CryptoKitties is a Non-Fungible Token-based (NFT) game that allows users to collect, trade, and breed digital cats together to produce a variety of new cats. It is widely regarded as the first project to bridge the otherwise “too techy” world of NFTs with a mainstream audience.
If this guide is among your first exposure to the world of blockchain-based digital collectibles, think of CryptoKitties as a hybrid between NeoPets and Pokemon, where each creature has a real-world value on a live market.
The technology underpinning CryptoKitties, the blockchain, essentially acts as a replacement for a centralized “authenticity verification and escrow” department that accompanies most collectible auctions and marketplaces, such as eBay.
The following guide will explore CryptoKitties as an NFT pioneer, how the game functioned, and critical lessons learned by CryptoKitties that have benefited the entire world of NFT creators.
The Origin of CryptoKitties
CryptoKitties was launched in late 2017 at an Ethereum-oriented hackathon, ETH Waterloo by Axiom Zen, the creator of CryptoKitties’ creator, the consumer-focused Flow-blockchain Dapper Labs. The primitive game was built on-chain on Ethereum (a decision that proved to be chaotic for both parties).
CryptoKitties raised a total of $23 million from top-shelf investors like a16z and Union Square Ventures.
The first generation of cats “Generation 0” was auctioned to a small audience in a Dutch auction format, and any new cats could be sold on a secondary market.
As an NFT, each CryptoKitty exists on the blockchain as a unique asset using Ethereum’s ERC-721 non-fungible token standard. The breeding aspect of the game is an on-chain algorithm nestled within a closed-source smart contract that determines the “cattributes” (genetic code of the new cat.) Some cats with certain cattributes are valued more than others, so ensuring the randomness of breeding required an adept level of foresight.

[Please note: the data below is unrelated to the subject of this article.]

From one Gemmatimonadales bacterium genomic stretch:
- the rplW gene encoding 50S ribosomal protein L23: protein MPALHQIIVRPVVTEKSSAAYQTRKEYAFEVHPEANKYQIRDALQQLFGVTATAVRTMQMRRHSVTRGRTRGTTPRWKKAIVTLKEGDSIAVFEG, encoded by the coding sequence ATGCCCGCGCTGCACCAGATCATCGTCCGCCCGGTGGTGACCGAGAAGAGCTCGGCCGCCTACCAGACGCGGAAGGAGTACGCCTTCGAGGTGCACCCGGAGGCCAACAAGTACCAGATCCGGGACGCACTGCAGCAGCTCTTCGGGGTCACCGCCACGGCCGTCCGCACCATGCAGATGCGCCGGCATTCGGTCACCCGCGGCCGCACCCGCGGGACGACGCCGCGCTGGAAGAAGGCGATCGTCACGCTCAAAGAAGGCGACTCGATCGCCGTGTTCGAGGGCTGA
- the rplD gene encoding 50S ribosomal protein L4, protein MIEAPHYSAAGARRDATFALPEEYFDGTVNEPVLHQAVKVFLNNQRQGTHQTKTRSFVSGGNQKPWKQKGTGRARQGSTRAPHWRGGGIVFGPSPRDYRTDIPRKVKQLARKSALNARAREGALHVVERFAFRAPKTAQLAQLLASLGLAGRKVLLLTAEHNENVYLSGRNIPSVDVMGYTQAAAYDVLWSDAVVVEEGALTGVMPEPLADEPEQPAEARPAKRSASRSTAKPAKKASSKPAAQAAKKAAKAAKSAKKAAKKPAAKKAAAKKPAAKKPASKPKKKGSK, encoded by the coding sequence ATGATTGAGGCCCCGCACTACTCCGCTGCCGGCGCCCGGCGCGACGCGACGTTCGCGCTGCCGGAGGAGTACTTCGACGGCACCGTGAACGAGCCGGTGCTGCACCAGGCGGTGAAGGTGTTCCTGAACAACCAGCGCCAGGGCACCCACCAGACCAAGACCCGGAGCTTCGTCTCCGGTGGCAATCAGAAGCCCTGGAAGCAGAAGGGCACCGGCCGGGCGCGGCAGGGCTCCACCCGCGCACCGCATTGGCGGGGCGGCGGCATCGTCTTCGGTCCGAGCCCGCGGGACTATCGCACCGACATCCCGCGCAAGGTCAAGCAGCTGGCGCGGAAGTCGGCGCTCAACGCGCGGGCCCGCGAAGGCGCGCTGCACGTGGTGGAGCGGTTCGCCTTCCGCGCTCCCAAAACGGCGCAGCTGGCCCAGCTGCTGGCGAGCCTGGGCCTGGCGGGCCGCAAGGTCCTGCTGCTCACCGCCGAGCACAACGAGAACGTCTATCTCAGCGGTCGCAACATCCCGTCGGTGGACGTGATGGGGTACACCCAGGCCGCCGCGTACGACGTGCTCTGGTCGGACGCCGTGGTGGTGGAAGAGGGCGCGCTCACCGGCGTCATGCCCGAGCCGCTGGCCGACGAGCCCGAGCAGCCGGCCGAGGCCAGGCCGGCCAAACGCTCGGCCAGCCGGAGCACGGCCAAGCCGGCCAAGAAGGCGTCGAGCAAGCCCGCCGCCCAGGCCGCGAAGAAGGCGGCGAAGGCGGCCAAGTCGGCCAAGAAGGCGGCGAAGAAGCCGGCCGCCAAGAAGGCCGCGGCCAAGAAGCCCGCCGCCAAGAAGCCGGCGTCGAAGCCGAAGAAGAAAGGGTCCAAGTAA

The trading and breeding mechanisms underpinning CryptoKitties allowed for a rudimentary path for experienced users to profit: buy a bunch of cats, breed them to make a rarer more valuable cat, sell the cat on the secondary market, and repeat. Another strategy is to buy a cat on the secondary market with hopes of flipping it for a higher price to a future buyer.
Silly and lovable digital pictures of cats selling for thousands of dollars had palpable value for media outlets thirsty to give a raging audience interested in the perceived absurdity of the cryptocurrency boom what they wanted. As more outlets wrote about CryptoKitties, often lampooning the game as a ridiculous fad, more users poured into the game to see what all the hubbub was about.
As the game became more popular and the demand for CryptoKitties increased, so did the prices– the game was soon engulfed in a speculative mania. At its peak, the game saw roughly 5,000 ETH in volume, accounting for 95% of Ethereum’s network usage.
The avalanche of CryptoKitty users wreaked havoc on the Ethereum network; Ethereum can process only a limited number of transactions at once, currently about 15 transactions per second. With CryptoKitties’ popularity, the daily average pending transactions jumped from 1,500 to 11,000, leading to longer transaction times and high gas prices. Now, new cat buyers, as well as any user trying to move tokens on the Ethereum network, was faced with extremely high gas fees and long wait times. e paying astronomical fees and waiting hours on end for their transactions to be confirmed.